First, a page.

Senator Scarnati explains the stand-still on the statute of limitations bill

Local News

The clock has struck midnight, and time has run out on lawmakers passing a bill to change the state’s statute of limitations for victims of child sex crimes. 

The focus now is on President Pro-Temp Joe Scarnati, who didn’t bring the bill to a vote last night.  He’s now defending that decision.

The sticking point of Senate Bill 261 was an amendment that would open a two-year window to allow victims of abuse that occurred outside the current statute of limitations to file a civil suit; a recommendation made by the grand jury. 

Senator Joe Scarnati, however, says that was unconstitutional. “Retroactive statute of limitation changes would violate the remedies clause in our constitution.”

But, despite that, the Senator proposed Wednesday to keep the civil window, but only for perpetrators, not institutions.  “I also don’t want any organization to be bankrupt, because of a window that would result in victims not receiving compensation.”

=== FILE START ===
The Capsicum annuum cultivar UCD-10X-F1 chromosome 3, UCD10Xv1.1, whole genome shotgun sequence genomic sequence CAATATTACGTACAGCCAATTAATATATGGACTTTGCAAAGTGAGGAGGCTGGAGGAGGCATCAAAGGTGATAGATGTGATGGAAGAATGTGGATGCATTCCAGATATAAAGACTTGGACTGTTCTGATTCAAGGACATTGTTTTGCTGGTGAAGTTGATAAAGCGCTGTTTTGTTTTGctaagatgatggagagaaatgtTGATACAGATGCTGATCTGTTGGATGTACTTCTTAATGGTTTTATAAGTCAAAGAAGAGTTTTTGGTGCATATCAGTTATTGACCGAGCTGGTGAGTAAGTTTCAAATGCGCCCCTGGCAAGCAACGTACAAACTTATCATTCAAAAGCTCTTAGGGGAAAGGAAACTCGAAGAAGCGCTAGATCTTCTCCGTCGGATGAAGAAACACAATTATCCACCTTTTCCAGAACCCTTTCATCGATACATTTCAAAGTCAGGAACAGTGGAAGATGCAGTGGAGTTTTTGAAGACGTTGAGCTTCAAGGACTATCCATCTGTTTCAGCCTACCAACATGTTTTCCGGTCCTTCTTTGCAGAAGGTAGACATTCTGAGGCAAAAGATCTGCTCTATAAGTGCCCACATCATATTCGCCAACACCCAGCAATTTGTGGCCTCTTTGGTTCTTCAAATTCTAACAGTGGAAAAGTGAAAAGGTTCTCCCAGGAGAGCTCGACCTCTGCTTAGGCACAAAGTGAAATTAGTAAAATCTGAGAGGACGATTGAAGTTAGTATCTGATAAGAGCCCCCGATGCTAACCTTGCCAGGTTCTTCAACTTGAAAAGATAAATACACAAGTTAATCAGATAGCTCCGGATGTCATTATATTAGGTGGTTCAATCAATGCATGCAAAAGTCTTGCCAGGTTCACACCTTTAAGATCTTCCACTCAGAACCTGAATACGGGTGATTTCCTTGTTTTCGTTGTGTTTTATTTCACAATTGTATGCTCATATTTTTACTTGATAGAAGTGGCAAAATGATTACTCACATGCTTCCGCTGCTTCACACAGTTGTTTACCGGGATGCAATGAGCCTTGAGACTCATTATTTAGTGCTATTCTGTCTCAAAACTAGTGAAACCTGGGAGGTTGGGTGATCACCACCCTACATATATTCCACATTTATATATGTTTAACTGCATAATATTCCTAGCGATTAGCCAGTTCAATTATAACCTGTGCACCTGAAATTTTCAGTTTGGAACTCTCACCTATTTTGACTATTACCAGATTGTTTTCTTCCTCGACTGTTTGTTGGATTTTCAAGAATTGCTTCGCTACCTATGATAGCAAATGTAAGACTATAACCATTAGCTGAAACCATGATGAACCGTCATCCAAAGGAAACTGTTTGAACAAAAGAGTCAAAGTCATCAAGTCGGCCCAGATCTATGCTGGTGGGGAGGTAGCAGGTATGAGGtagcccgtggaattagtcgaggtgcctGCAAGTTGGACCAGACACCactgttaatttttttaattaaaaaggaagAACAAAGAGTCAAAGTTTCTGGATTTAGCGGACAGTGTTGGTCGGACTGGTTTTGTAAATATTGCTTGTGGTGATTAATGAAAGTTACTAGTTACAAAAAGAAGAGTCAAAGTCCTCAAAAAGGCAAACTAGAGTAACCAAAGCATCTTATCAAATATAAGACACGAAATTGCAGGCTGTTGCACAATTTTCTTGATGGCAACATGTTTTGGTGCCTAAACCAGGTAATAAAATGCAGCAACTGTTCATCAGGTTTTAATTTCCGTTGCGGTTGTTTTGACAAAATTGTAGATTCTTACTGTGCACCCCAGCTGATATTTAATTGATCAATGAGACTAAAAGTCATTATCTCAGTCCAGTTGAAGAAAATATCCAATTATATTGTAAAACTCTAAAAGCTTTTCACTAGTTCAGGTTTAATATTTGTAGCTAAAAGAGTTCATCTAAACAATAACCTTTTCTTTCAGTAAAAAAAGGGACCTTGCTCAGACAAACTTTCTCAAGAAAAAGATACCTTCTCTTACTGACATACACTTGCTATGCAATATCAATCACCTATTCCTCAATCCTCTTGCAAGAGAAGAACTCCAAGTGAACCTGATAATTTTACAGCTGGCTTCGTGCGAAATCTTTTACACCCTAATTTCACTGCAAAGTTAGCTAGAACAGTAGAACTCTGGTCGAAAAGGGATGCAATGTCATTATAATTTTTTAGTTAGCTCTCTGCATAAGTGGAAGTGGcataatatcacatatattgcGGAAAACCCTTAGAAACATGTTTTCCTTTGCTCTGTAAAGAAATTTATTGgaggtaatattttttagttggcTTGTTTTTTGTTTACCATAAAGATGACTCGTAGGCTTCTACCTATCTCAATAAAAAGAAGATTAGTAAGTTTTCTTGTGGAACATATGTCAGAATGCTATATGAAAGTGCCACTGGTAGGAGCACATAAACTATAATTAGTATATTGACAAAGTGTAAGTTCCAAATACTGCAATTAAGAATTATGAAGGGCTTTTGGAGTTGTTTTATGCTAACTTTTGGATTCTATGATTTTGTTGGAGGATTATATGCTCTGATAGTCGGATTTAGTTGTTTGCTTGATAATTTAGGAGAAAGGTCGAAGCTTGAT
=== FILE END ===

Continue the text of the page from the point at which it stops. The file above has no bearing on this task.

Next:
Attorney General Josh Shapiro says, “Senators also made it clear that their concerns over constitutionality, over a civil window, were always just an excuse.” Shapiro blasted the Senate for failing to call the bill for a vote. “They turned their backs on these victims.”

Scarnati says, “I’m a father of three children. I lost a child. And to say that I stand with pedophiles is insulting and it’s disgusting.”

Wednesday evening, House leaders said a bill that did not include institutions in a civil window wouldn’t pass, bringing discussion in the Senate to a halt. Senator Scarnati, though, says he’s still open to calling the Senate back to negotiate. “Come to the middle. Come to the table. Bring me your ideas, rather than simply ‘no’ to everything that I have put up.”

–Matt Heckel, Jet 24 Action News

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